“Nothing, arguably, is as important today in the political economy of development as an adequate recognition of political, economic and social participation and leadership of women,” he concludes.
Read about the other entries on the list.

--Marshal Zeringue

Thursday, December 28, 2023

Thirty-one of the best horror books of 2023

Neil McRobert is a writer, researcher and podcaster, with a specialism in horror and other darkly speculative topics; he is the host and producer of the Talking Scared podcast.

For Esquire he tagged the thirty-one best horror books of 2023, including:
The Paleontologist, by Luke Dumas

Ghost dinosaurs! Has any pairing of words ever sounded more loaded with possibility, or more worryingly like a gimmick? Have no fear—Luke Dumas’ sophomore novel is not the literary Sharknado that the words “ghost dinosaurs” would have you believe. Quite the opposite; it’s a moving, sorrowful story of secrecy, institutional rot, and the everlasting power of love and loss that even geological eons cannot diminish. When Simon takes up the role of head paleontologist in his hometown museum, he becomes obsessed with solving the mystery of his sister’s abduction from that very institution decades before. In the process, he unearths plenty of skeletons, both literal and figurative, some of which belong to the prehistoric entity roaming the exhibit halls. The Paleontologist is a mixture of sober Gothic and B-movie flamboyance. It’s a family drama, a crime procedural, and a social critique, but did I mention the GHOST DINOSAURS?!
Read about the other entries on the list.

--Marshal Zeringue

Wednesday, December 27, 2023

Five top SFF books set in the American South

Renée Ahdieh is a graduate of the University of North Carolina at Chapel Hill. In her spare time, she likes to dance salsa and collect shoes. She is passionate about all kinds of curry, rescue dogs, and college basketball. The first few years of her life were spent in a high-rise in South Korea; consequently, Ahdieh enjoys having her head in the clouds. She and her family live in Charlotte, North Carolina. She is the #1 New York Times and internationally bestselling author of the Wrath and the Dawn series, the Flame in the Mist series, and The Beautiful quartet.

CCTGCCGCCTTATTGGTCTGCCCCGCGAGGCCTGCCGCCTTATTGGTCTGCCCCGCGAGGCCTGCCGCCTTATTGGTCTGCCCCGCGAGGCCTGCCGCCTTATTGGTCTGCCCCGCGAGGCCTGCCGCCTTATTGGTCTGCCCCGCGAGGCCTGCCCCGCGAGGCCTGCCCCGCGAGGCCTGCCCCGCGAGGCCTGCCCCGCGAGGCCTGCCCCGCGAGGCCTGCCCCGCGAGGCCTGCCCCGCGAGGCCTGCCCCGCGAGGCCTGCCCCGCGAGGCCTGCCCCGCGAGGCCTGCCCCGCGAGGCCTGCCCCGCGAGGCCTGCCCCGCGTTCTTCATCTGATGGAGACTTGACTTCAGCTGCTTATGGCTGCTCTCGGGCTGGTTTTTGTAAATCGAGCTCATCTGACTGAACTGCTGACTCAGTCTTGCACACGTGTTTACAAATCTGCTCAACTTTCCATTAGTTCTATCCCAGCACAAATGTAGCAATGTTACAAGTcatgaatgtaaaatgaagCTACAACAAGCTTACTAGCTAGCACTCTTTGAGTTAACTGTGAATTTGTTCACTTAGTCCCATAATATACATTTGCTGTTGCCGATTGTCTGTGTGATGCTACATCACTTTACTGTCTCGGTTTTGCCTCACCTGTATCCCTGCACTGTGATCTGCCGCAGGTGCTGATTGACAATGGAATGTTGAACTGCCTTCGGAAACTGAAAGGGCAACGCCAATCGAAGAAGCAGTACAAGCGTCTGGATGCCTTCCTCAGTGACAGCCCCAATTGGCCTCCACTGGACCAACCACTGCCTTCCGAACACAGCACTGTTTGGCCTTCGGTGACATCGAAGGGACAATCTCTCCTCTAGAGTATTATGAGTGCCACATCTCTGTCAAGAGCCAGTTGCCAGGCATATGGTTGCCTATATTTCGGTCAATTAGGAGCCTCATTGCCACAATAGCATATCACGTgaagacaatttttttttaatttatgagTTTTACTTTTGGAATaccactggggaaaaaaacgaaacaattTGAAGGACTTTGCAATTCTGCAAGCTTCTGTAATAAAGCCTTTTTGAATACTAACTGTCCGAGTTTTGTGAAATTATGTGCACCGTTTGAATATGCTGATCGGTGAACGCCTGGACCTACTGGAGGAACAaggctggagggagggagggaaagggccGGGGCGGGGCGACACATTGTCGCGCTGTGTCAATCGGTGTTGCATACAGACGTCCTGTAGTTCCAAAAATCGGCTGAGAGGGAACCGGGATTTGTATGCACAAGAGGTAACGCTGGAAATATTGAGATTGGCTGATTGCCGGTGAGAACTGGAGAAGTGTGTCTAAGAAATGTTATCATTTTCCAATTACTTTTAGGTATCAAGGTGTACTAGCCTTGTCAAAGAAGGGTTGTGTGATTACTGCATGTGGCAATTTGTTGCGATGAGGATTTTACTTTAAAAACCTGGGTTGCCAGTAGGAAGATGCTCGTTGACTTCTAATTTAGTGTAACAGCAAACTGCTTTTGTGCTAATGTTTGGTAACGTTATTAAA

At Ahdieh tagged "five of my most beloved SFF books set in the American South," including:
Legendborn by Tracy Deonn

This is a recent addition to the ranks of my favorite SFF set in the American South, but I was sold the moment I heard it was set at UNC Chapel Hill and involved a historically white magical society and a Black girl attempting to infiltrate its ranks to learn about its involvement in her mother’s death. As a Carolina grad, seeing my school through this lens of the occult was fascinating, as well as eye-opening when it came to the problematic elements in our history as the first public university to open its doors. Bree is an inspired, layered main character, and the book’s nod to Arthurian legend makes it one of the best urban fantasies I’ve read in a long time.